With the recent ruling in Janus v. AFSCME, the Supreme Court struck a serious blow to public employee unions, and by extension a serious blow to public education. Weakening the power of the union weakens the voice of the teachers; weakening the voice of the teachers weakens advocacy for public education. Business interests will enter the vacuum and attack the working conditions of public school teachers, and thereby public schools in general, offering poisonous alternatives such as funding cuts, larger classes, and charter school increases. Class sizes don’t matter to the privatization ideologues who want to kill unions and slash public education funding. The market-based, profit-focused models of schooling will only continue to build their dominance in the education system, followed by declining working and learning conditions, until (and unless) we decide to organize, mobilize, and create real, material change.

With a budget surplus of at least $4 billion, the UFT should be arguing with the city and the state for an expanded public education budget to facilitate class size reductions. Instead, the UFT is arguing with its members that class size reductions are unfeasible because they would require teachers to take a pay cut.

The only option for the UFT is to adapt an aggressive approach to the contract negotiations. The easy and expeditious route must not be taken. Members will unite behind a union that stands for ideals, engages its members, and produces radical results.

What will the UFT do to mobilize membership around the contract and this issue? If previous history is a guide, nothing.

There are many issues that the UFT will need to tackle, but we know we have a duty to defend not only our workplace, but the places where our children learn. Any parent would want their children in a school with smaller classes. It is the teacher’s responsibility to make sure our contract includes new enforceable limits on class size, somewhere along the lines of those presented by Mr. Goldstein in the first section. If the UFT leadership won’t fight for this issue, then it may not be the leadership we need.

 

 

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Click here to view the PDF version of this post, or scroll through it below.

Check out the latest leaflet featuring a piece on whether the Red State teacher revolts could happen in New York City. 

Please print copies for your coworkers, and if you are a high school teacher, bring copies to Regents’ grading sites.

Please contact us – more@morecaucusnyc.org – if you would like to help distribute at the delegate assembly on Wednesday, June 20th, or if you need more copies for your school

Red State Revolt: Can it happen here?

By Kit Wainer, Chapter Leader, Leon Goldstein High School

Teachers around the United States are reviving the strike and winning. Our colleagues in West Virginia, Oklahoma, Arizona, and now North Carolina are using the tools that were common place in organized labor at its height: mass pickets, member-to-member organizing, and shutting down their work places. They are raising national attention to how schools are under-funded and teachers are underpaid. Most importantly, they are winning. The UFT should learn from our fellow teachers around the country and lead the kinds of fights that could win us a good contract and inspire members to stay in the union.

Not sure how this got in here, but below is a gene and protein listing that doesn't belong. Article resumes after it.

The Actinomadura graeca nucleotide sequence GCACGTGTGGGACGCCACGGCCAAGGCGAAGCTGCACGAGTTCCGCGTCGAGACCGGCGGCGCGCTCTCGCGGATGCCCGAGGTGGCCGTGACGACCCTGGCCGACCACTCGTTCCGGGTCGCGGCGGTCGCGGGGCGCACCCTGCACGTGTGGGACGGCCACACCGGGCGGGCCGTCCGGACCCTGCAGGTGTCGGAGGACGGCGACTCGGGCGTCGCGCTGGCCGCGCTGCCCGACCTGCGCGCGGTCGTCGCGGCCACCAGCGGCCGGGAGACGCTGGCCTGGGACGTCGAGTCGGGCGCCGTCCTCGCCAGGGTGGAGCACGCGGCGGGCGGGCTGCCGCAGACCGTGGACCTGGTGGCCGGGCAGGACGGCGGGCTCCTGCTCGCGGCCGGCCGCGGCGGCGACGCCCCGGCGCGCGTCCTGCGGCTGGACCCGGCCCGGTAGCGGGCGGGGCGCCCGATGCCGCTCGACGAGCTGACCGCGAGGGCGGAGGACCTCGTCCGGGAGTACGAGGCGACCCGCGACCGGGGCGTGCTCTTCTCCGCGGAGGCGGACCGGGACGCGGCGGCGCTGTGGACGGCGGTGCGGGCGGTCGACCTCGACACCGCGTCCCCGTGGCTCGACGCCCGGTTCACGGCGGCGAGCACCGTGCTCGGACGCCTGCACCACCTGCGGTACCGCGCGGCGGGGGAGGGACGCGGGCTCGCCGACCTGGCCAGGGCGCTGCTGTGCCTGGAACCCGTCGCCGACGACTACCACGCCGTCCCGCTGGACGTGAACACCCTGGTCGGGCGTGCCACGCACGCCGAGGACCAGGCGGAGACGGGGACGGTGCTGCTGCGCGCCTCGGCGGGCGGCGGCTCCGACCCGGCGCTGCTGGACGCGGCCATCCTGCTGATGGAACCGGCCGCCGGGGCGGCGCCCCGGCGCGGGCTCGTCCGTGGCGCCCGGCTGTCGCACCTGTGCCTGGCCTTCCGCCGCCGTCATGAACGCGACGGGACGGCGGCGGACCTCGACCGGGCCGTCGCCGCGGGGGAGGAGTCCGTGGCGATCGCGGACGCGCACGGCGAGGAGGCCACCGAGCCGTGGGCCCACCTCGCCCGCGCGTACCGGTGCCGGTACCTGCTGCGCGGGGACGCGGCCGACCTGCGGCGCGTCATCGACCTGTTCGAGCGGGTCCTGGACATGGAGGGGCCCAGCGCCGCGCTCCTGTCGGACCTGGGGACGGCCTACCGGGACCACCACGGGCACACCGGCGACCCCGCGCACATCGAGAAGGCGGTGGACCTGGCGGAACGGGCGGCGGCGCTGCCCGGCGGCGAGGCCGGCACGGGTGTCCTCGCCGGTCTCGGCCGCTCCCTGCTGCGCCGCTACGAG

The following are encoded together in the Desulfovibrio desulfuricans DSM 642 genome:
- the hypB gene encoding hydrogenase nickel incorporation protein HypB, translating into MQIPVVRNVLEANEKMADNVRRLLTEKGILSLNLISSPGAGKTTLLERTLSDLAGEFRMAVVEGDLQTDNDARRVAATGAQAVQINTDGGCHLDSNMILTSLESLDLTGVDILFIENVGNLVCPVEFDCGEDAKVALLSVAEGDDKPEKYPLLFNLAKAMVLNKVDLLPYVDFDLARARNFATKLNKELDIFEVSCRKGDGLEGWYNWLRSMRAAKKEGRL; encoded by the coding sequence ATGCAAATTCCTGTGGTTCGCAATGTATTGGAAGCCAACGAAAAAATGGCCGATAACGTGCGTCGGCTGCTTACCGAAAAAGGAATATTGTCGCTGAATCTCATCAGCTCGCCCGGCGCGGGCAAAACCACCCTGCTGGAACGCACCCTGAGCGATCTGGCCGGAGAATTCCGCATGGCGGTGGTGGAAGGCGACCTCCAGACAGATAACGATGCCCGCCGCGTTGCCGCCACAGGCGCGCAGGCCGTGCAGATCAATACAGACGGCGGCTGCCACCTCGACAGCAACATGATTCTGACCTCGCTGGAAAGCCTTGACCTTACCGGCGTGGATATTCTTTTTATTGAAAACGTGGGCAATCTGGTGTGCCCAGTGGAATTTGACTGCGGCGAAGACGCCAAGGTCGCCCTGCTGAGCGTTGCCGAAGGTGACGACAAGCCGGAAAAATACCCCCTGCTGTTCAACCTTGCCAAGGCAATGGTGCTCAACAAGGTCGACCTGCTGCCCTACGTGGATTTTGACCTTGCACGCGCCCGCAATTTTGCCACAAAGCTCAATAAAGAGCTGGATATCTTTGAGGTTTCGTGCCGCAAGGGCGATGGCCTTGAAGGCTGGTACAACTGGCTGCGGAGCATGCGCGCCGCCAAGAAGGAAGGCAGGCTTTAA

Continue Reading…

Image result for smoke and mirrors imagesby Jia Lee, Chapter Leader, The Earth School

Contrary to what its proponents claim, the New York bill on state assessments and teacher evaluations (A10475/S8301) does not eliminate using student scores on standardized tests to evaluate teachers. It just makes high-stakes testing for teacher evaluations subject to collective bargaining, while keeping the ranking of schools by test scores in place, a practice that is used to justify public school closures and privatizations as charter schools. The bill has passed the Assembly and is now in committee in the state Senate.

When the first piece of news, announcing the proposal of legislation that would decouple standardized tests from teacher evaluations, appeared, I was skeptical. As a public elementary special education teacher in New York City, the last eight years (but really since No Child Left Behind in 2001) of test-based accountability have been much like living under a gotcha regime. We’ve experienced the systematic underfunding of our schools to the tune of $4.2 billion and the disappearance of: veteran, experienced educators; custodial staff and basic supplies; and state mandated programming for physical education, arts and libraries, special education, and English as a New Language services. We have been left with crumbling infrastructures while administrative and managerial priorities have ramped up in the name of accountability. Many schools abandoned decades of research and training in whole child and developmentally appropriate pedagogy to focus on boosting test score outcomes.

I have been a conscientious objector to high-stakes standardized tests and I’m actively involved in the Opt-Out campaign in our state. The decoupling of standardized tests scores from the teacher evaluation does not get at the root of the issues; it’s a sham—a smoke and mirrors game. The bill does not eliminate the state tests but makes them optional while stipulating that districts must collectively bargain for assessments that also require state approval for use in the evaluations of teachers and administrators. Public school advocates are concerned that this will lead to more testing in the name of accountability. One thing that is glaringly clear is that there is no mention of eliminating tests scores for labeling schools as failing and setting them on a path of closure. Smoke and mirrors.